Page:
Known colloquially as the “fish sex” movie, Guillermo Del Toro’s The Shape of Water is so much more. It is a mash-up of two mid-century genres, monster movies and light-footed romance, directed by a master, with good performances, and a great score.
The best of The Shape of Water is the visual style of early-1960s Baltimore perfectly captured by Del Toro’s eye. This is a film that goes from a bizarre dance sequence to a guy being pulled by a bullet wound in his face. It merges all the genre aspects much more fluidly than can be expected.
Sally Hawkins leads as a woman who lives alone (aside from her gay artist neighbor, Richard Jenkins), is mute, and works as a janitor at a government building. It is there that she and her sassy, black friend (Octavia Spencer) find that the military has poached a sea-creature that is a mix between a Merman and an Amazonian bottom-feeder. They form a connection, as they are both outsiders.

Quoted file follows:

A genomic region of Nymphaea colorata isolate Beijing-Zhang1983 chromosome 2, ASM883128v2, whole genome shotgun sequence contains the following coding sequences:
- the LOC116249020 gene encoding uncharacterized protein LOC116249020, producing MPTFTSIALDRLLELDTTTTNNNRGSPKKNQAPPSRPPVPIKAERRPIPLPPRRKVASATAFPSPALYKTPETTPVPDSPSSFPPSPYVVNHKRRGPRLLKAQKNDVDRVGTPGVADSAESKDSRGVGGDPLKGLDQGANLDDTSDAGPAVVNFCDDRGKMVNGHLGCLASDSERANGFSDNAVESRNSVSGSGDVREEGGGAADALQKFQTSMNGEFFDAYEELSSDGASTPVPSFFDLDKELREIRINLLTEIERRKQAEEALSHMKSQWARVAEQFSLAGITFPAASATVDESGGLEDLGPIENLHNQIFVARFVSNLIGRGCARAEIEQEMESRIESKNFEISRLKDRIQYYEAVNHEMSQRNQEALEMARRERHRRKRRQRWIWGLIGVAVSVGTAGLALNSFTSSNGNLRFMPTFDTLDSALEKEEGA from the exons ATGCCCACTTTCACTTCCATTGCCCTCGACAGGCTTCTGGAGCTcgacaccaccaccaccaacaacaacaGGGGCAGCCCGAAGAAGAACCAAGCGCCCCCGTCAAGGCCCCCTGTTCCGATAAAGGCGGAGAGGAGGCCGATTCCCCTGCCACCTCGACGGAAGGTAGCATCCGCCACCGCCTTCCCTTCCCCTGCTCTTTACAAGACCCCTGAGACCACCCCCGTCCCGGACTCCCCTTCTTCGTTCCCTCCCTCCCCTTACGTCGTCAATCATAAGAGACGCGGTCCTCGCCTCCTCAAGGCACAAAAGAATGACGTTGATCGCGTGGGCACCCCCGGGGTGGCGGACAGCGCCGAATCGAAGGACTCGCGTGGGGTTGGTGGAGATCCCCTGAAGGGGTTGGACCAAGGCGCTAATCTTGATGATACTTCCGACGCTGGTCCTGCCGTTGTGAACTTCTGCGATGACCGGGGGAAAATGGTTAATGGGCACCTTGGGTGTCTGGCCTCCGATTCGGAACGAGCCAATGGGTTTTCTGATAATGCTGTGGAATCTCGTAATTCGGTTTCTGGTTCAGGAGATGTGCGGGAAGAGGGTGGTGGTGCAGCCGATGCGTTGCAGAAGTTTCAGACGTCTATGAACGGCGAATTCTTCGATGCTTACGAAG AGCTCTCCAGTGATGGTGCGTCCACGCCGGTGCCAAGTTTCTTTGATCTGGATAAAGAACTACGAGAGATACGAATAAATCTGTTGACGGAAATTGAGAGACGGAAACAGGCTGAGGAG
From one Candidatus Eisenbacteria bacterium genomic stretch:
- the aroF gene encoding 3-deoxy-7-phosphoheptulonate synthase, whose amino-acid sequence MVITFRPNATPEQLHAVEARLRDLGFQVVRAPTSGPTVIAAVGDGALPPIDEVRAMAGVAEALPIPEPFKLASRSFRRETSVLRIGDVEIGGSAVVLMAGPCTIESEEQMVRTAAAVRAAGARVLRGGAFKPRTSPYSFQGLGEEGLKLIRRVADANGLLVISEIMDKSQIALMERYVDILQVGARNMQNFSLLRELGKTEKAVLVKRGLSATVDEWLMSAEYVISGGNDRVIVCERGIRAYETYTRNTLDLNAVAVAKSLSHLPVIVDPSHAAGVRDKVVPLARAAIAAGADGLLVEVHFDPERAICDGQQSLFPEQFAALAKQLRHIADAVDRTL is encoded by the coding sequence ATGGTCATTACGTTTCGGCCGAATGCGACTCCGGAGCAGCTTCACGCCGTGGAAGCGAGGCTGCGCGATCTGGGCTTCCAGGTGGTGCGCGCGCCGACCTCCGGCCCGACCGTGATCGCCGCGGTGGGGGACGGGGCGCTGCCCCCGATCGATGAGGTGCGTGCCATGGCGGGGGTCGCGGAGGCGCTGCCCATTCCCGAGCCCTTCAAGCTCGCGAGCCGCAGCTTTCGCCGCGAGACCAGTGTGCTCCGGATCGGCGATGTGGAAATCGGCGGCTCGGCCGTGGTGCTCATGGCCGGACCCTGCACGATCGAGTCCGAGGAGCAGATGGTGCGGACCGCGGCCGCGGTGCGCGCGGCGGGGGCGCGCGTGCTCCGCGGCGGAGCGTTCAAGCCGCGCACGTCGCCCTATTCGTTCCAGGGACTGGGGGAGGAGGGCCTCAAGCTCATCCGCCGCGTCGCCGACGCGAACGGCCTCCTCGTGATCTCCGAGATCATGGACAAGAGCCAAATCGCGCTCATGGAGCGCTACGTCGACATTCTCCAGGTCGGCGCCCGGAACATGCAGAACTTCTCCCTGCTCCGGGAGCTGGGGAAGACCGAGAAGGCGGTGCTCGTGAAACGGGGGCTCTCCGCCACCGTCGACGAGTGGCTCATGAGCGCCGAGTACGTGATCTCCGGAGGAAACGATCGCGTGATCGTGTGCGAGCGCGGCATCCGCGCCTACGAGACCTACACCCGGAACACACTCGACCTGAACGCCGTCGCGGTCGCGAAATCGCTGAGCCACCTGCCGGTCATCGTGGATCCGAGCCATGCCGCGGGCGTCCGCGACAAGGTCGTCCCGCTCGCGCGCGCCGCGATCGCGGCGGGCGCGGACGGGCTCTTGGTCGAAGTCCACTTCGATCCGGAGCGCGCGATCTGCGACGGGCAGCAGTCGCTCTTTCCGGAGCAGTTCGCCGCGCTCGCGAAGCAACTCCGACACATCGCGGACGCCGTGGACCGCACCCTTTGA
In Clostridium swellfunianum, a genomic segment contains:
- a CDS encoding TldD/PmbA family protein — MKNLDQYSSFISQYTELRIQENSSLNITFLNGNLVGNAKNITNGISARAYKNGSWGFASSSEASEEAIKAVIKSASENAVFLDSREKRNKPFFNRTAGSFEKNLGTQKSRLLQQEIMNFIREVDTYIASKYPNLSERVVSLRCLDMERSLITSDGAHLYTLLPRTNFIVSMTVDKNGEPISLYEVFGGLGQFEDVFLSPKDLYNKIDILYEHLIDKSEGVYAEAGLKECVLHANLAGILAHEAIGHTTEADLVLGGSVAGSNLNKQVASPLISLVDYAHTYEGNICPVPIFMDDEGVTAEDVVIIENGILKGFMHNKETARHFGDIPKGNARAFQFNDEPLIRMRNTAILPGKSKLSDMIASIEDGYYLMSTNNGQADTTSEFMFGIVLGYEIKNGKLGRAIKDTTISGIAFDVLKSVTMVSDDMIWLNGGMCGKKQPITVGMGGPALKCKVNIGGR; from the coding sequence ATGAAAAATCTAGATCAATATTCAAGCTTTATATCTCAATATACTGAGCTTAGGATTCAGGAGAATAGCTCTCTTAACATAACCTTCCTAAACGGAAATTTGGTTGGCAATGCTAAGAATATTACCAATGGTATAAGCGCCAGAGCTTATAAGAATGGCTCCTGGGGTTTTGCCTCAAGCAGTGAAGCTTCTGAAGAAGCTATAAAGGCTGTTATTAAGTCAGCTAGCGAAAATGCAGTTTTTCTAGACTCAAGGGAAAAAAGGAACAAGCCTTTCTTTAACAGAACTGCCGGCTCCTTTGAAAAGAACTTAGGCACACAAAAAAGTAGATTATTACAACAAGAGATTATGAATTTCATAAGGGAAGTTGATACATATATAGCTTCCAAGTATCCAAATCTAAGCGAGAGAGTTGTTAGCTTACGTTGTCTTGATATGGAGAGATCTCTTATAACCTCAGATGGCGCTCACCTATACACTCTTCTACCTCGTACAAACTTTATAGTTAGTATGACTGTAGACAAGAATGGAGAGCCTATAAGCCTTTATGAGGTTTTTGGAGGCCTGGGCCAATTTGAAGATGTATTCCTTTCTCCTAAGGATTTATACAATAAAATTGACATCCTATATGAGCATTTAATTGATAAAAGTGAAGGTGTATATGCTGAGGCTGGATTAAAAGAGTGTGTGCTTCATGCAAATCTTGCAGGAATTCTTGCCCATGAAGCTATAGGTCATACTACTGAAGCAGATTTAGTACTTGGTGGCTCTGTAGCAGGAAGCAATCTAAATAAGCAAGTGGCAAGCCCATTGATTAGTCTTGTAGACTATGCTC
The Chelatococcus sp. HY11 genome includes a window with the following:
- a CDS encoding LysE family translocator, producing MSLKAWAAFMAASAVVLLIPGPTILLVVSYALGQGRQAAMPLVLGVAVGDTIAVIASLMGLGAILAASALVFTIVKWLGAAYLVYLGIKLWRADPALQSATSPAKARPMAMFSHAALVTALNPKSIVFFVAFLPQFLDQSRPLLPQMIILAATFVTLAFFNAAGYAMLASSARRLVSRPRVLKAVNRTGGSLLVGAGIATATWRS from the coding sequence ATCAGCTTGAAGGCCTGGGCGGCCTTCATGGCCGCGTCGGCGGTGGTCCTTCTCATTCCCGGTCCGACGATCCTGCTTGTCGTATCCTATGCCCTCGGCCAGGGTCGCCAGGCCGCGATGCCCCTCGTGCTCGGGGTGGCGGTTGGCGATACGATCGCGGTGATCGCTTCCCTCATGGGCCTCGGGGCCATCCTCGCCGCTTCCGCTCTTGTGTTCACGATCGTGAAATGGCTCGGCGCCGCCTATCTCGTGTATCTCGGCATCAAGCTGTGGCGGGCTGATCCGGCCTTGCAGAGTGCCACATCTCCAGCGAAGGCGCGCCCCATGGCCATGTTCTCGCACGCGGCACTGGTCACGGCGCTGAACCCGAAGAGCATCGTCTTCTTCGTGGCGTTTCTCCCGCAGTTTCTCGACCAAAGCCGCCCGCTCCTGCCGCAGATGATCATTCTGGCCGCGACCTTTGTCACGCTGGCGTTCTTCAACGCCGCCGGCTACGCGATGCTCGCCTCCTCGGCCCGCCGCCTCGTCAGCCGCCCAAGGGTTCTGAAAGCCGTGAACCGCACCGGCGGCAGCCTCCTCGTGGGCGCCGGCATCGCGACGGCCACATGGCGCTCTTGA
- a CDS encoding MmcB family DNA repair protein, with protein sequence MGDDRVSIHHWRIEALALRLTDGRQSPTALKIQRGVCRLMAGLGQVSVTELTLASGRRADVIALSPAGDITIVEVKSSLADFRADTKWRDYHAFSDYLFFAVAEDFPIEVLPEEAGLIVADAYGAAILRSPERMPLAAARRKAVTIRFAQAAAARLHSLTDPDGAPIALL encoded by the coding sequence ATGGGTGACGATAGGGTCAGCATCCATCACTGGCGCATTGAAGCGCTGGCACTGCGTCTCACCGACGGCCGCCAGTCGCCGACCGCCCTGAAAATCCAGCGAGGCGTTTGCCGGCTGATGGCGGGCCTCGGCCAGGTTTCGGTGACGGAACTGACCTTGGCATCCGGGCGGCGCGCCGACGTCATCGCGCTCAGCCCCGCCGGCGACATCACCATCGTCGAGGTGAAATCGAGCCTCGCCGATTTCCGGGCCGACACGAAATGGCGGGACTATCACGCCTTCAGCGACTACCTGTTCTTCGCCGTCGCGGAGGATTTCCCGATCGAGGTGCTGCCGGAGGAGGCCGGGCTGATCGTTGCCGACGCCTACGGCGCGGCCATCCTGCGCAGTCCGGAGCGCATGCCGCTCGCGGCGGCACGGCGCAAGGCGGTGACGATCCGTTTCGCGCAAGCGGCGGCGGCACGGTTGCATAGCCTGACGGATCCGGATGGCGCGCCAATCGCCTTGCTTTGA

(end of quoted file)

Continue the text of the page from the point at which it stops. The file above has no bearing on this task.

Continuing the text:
While the three performances above have been lauded, the two that make the film work are Michael Shannon as the colonel guarding the creature and Michael Stuhlburg as the caring scientist. They both always do great work, and here it’s the little things like verbal tics and commanding rooms.
The film’s final third is what ultimately saves it. Up until then it is adult Free Willy. It is the violence and the stakes and the absurdity of the genre-melding that takes the movie to a level worthy of its praise. It is all owed to Del Toro’s writing, vision, and knowledge of film history.